Usually whenever we hear the "F" word, we instantly run for cover. It is very easy to only concentrate on the calorific value of fats, some nine calories per gram compared to 4.2 calories per gram of carbohydrate (CHO) and protein (Pro). Thus trainers, clients and athletes will tend to steer clear of fat as it is associated with higher levels of body fat and many fatal diseases. Although fat has a role in coronary heart disease and such, it is not necessarily the prime candidate as consuming too much CHO and Pro can also be converted into fats. Although this argument is way beyond the scope of this article, for now I want to discuss the benefits of fats in our diet.
First off, I am primarily talking about the "healthy fats" such as omega 3, 6 and 9, rather than saturated fats or trans fats. These are the fats that have many different roles in the body and can be converted into the various substances and chemicals the body needs.
Some of these chemicals or substances I am referring to are known as hormones or more specifically "steroid hormones." These are derived largely from cholesterol (a lipid or fat), and just how similar they are in molecular structure is demonstrated below:
Hormones can be broken down into two different categories: steroid hormones and polypeptide hormones. A hormone’s role is primarily the same: A hormone is a specific chemical messenger substance made by an endocrine gland and secreted into the blood to regulate and co-ordinate the function of distant organs. The effect of any given hormone is exerted in two different ways. The most important are listed here:
||Derived from cholesterol/fat
||Derived from amino acid pool
||Non lipid soluble
|Diffuse easily into cells
||Do not diffuse through cell membrane
It can be said from this table that steroid hormones exert their effect from "inside" the cell and interact directly with the cell nucleus, while polypeptide hormones interact with the cell wall and rely on sending messengers inside. This can be compared to walking into the boss’s office, kicking the door down, holding him up by the neck and demanding your pay rise rather than knocking on the door to your boss' office and asking if someone could speak to his assistant who will then in turn speak to him at some point in his busy schedule.
This may go some way to explain why insulin and growth hormone (GH) are only anabolic in the presence of other substrates such as CHO or Pro. This also strongly suggests that polypeptide hormones are not as powerful as their brother steroid hormones and need to be released in much larger quantities for a longer period of time to exert the same level of effect.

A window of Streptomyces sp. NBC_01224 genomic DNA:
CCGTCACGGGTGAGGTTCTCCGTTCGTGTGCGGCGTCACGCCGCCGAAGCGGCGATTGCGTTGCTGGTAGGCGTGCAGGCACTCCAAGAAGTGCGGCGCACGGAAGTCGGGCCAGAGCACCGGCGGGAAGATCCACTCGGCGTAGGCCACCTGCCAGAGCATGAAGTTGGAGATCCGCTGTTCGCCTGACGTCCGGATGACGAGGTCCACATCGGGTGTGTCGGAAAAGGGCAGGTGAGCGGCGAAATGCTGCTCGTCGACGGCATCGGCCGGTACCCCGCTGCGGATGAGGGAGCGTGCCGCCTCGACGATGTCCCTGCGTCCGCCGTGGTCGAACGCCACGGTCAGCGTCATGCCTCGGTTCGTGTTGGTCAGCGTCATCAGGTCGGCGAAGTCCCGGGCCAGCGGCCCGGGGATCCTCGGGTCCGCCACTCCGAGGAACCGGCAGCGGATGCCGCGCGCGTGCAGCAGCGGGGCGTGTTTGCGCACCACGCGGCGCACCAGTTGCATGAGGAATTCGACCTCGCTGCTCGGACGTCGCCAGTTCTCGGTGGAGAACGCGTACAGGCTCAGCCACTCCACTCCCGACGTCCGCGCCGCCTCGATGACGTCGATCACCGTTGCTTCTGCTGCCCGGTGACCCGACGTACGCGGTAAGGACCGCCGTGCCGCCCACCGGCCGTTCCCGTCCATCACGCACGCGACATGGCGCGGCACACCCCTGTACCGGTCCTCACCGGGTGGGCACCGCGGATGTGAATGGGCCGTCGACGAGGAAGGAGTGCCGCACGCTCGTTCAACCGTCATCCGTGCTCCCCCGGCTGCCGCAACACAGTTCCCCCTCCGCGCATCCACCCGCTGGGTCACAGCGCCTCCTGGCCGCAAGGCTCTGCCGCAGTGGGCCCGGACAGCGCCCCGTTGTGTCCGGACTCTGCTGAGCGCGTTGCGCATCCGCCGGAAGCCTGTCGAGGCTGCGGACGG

Testosterone and similar steroid hormones help to burn fat as a fuel source for metabolism as well as directing amino acids into muscle cells, thereby decreasing fat mass while increasing lean tissue mass. This provides great data on why resistance training yields results in body fat measurements as well as in strength gains. Surely then it seems plausible that without adequate levels of correct fats in our diet, hormone production could be slowed due to an inability to synthesize the correct hormone balance?
In one recent study, researchers looked at blood concentrations of free testosterone, testosterone and growth hormone (GH). The joint Finnish/American researchers were interested in which anabolic hormones would be sensitive to dietary intake both at rest and after heavy resistance exercise. What they found was very surprising: During the resting phase of the study, a higher fat intake and lower protein intake was associated with increased levels of anabolic hormones in both sedentary and trained subjects. However, during the active phase of the study, the higher fat intake increased anabolic hormones in the trained subjects only. The results from this study make more of an argument for increasing the healthy fats in our clients' diets further, as they are certainly in their training phase.
This is especially prudent information as current diet and nutrition logic applies plenty of reasons to consume descent quantities of CHO and Pro but not fats. In addition, where good fats are encouraged, it’s very common to find it limited to a coupe of small capsules a day or a portion of fish once or twice a week.
In closing, I would like to add that more research data is needed in regards to fats, hormones and their role in health/performance. However, a very recent study showed that higher dietary fat seems to play a decisive role in the efficiency of growth hormone and in protein conservation. Again, researchers found that this appears to be linked more with trained subjects rather than sedentary counterparts.
When next analyzing your own diet or your client’s food diary, have a closer look at the ratio of Pro, CHO and fat content. It may explain a lot about current progress and advancement in your training program. If you see a lack of healthy fats and plateaus in strength/performance and no body fat reduction, try increasing fish portions or mixed nuts to levels suggested below or encourage supplements every day with breakfast. Whatever your intervention, I advise small steps of change and increasing the healthy fats while decreasing carbohydrates and not protein!
|Ideal Intake (portions per week)
||12-14 (2 per day)
- Norrelund, H. et al: The decisive role of free fatty acids for protein conservation during fasting in humans with and without growth hormone. J Clin Endocrinal Metab 2003;88(9):4371-8.
- Sallinen, J. et al: Relationship between diet and serum anabolic hormone responses to heavy resistance exercise in men. Int J Sports Med 2004 Nov; 25(8):627-33.
- Selye, H. 1978. The Stress of Life – revised ed: McGraw Hill Inc.
- Tortora, G. J. 2002. Principles Of Anatomy And Physiology: John Wiley & Sons.
- Wilmore, J.H. & Costill, D.L. 1994. Physiology of Sport and Exercise: Human Kinetics.